UPDATE, August 6—The ferry strike is over. The IBU reached a tentative agreement on the ninth day of the strike, and members voted 248-19 to ratify it on the 10th day. All told, the ferry system was shut down for 11 days. An IBU official told Alaska Public Media that the new contract included the cost-of-living increases that the union had demanded, but also included health care concessions, though not as severe as the state's "final" offer.
Four hundred workers who operate the 13 ferries in coastal communities along the Gulf of Alaska walked off the job on July 24, shutting down a key transportation network during peak season.
Members of the Inlandboatmen’s Union (IBU), including cooks, deckhands, engine workers, and pursers, tied up their ships in harbor and set up picket lines in ports like Ketichikan, Juneau, Kodiak, and Valdez. Some carried homemade signs with the IBU logo and the slogan, “We Believe in Ferries.”
The strike completely shut down the system within 24 hours, as ships arrived in port. The state has already had to pay upwards of $2 million in refunds to people who are unable to use their tickets.
Some members of the unions that aren’t on strike—the Masters, Mates, and Pilots and the Marine Engineers Beneficial Association—are onboard the ferries, supposedly ready to go at any time if a crew assembles.
Supervisors have been trying to pressure individual strikers to sign a paper saying they’ll resume work, sometimes claiming there’s a full crew of picket line crossers on the ship already. But the strikers have been able to call their allies in the other unions and get firsthand reassurance that’s a lie.
Ferry workers stress that their strike is over their contract, not the cuts to the system. But the strike comes in the middle of a crisis over the future of Alaskan ferries.
The workers are facing huge budget cuts—set to lay off half of them and eliminate winter ferry service to many communities—and threats that the whole system will be privatized.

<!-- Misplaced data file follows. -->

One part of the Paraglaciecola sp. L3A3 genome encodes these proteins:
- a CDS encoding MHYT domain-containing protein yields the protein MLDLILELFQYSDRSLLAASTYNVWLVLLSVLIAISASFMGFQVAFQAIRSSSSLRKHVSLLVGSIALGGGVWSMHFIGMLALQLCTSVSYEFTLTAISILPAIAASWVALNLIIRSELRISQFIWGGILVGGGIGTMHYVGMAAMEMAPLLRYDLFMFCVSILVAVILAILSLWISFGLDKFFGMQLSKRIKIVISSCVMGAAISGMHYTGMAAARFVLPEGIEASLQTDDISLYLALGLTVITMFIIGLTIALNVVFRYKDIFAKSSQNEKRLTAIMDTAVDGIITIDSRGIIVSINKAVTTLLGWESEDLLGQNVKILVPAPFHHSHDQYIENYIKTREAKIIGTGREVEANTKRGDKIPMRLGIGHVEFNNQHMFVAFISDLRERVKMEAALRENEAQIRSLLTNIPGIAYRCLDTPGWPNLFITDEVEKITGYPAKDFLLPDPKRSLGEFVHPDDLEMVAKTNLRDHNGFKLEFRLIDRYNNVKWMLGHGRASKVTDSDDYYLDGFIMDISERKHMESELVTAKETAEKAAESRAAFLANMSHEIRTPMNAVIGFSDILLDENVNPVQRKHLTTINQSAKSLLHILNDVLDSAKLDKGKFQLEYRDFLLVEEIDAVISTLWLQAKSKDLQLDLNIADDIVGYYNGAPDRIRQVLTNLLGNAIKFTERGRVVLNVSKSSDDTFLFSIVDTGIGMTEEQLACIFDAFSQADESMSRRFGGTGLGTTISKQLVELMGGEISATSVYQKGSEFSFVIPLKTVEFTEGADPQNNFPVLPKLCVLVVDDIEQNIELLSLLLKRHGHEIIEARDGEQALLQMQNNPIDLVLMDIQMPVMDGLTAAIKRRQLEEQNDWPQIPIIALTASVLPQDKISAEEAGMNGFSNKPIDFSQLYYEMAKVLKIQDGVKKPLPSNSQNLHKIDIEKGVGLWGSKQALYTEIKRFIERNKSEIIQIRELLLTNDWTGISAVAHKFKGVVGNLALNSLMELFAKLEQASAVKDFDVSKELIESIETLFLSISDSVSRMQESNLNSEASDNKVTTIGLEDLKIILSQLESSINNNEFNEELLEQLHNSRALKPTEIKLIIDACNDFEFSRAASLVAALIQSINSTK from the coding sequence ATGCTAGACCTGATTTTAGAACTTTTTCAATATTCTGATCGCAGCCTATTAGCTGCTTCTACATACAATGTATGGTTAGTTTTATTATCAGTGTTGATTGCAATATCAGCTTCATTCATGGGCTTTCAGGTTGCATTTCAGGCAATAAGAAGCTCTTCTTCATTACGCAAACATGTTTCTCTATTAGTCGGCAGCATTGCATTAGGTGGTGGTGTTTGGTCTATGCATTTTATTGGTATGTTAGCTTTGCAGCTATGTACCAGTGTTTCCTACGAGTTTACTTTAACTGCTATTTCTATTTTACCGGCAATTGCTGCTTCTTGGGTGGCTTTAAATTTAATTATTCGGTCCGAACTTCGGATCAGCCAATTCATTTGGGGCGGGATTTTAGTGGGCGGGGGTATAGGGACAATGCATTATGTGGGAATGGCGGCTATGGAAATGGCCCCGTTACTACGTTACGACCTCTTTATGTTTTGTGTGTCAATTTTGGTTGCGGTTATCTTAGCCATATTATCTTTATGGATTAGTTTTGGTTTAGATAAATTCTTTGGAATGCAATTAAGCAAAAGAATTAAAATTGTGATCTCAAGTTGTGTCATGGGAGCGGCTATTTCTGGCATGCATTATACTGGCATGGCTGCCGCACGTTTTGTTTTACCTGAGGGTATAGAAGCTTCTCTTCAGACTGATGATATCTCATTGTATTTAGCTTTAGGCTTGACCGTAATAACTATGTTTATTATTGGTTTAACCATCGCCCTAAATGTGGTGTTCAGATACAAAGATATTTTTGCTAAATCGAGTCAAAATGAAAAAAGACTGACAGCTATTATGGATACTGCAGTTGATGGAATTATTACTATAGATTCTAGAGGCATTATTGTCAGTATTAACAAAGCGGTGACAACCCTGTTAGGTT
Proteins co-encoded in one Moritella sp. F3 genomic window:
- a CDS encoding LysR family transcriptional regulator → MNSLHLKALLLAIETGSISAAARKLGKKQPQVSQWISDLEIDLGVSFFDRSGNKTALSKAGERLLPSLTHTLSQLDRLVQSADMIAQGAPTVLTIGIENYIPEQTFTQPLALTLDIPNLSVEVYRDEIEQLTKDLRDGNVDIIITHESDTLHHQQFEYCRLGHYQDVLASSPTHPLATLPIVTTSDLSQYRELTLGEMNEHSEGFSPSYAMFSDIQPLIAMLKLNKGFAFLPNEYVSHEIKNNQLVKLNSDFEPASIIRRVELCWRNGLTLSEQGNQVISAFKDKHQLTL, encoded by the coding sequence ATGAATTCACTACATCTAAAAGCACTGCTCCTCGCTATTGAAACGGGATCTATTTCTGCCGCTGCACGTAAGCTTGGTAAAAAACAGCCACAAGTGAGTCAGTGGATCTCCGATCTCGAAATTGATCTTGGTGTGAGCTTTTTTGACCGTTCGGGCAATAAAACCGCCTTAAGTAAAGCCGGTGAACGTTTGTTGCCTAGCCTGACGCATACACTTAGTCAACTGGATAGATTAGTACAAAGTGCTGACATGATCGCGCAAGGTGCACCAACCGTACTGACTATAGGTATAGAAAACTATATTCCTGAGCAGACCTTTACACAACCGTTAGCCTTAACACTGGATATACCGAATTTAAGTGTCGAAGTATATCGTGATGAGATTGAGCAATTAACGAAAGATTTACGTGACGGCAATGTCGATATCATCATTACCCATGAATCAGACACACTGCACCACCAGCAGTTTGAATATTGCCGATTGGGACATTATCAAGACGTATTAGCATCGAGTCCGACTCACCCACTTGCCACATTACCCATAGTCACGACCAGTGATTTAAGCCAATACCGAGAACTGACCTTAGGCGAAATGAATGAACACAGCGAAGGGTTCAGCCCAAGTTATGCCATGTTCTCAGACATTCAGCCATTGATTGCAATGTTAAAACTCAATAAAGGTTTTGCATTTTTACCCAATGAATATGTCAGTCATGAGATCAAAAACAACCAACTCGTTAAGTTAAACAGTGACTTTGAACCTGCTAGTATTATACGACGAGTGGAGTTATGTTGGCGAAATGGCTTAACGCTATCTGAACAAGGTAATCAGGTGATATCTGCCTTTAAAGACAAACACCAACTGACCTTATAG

With routes running from the Aleutian Islands to the city of Prince Rupert, in Canada’s British Columbia, and south to Bellingham, Washington, the ferry system is an artery for commerce in communities that have limited or no other transit options.
Many towns are completely inaccessible by road—leaving only ferries, industrial barges, and planes. Plane travel is more expensive, and not an option for transporting many goods and personal vehicles.
“I grew up in Kodiak,” says Krisell Calibo, an IBU patrolman who has worked on the ferry system since 2006. “The flight service there was never consistent and never dependable. If we needed to go off the island, we took the ferry.”
“We’re an extension of the toll road,” said Robb Arnold, a purser on the Malaspina ferry and executive board member of the IBU, the largest union in the ferry system. (Pursers are responsible for the money onboard the ship.)
“All along the way we transport goods, we bring fresh produce, construction equipment, tourists with R.V.s. We’re an integral part of this whole Alaskan system, this public service.”
Alaska’s budget relies heavily on oil revenues. The state has no individual income or sales tax.
A share of the taxes on oil and royalties from extraction on public land is distributed to state residents through the Permanent Fund Dividend. Alaskans receive a flat sum of about $1,600 per resident each year.
Governor Michael Dunleavy, who took office last December, campaigned on doubling the PFD to $3,000 per year, while also not raising taxes. The state will forgo an estimated $1.2 billion from oil taxes through a tax credit to oil companies.
Dunleavy wanted to slash public services, including the ferry system, known as Alaska’s Marine Highway System (AMHS).
“We’re seeing cuts all along coastal Alaska,” Arnold said. “Universities, senior centers, homeless shelters, rural power equalization.” That last item refers to subsidized power in rural areas.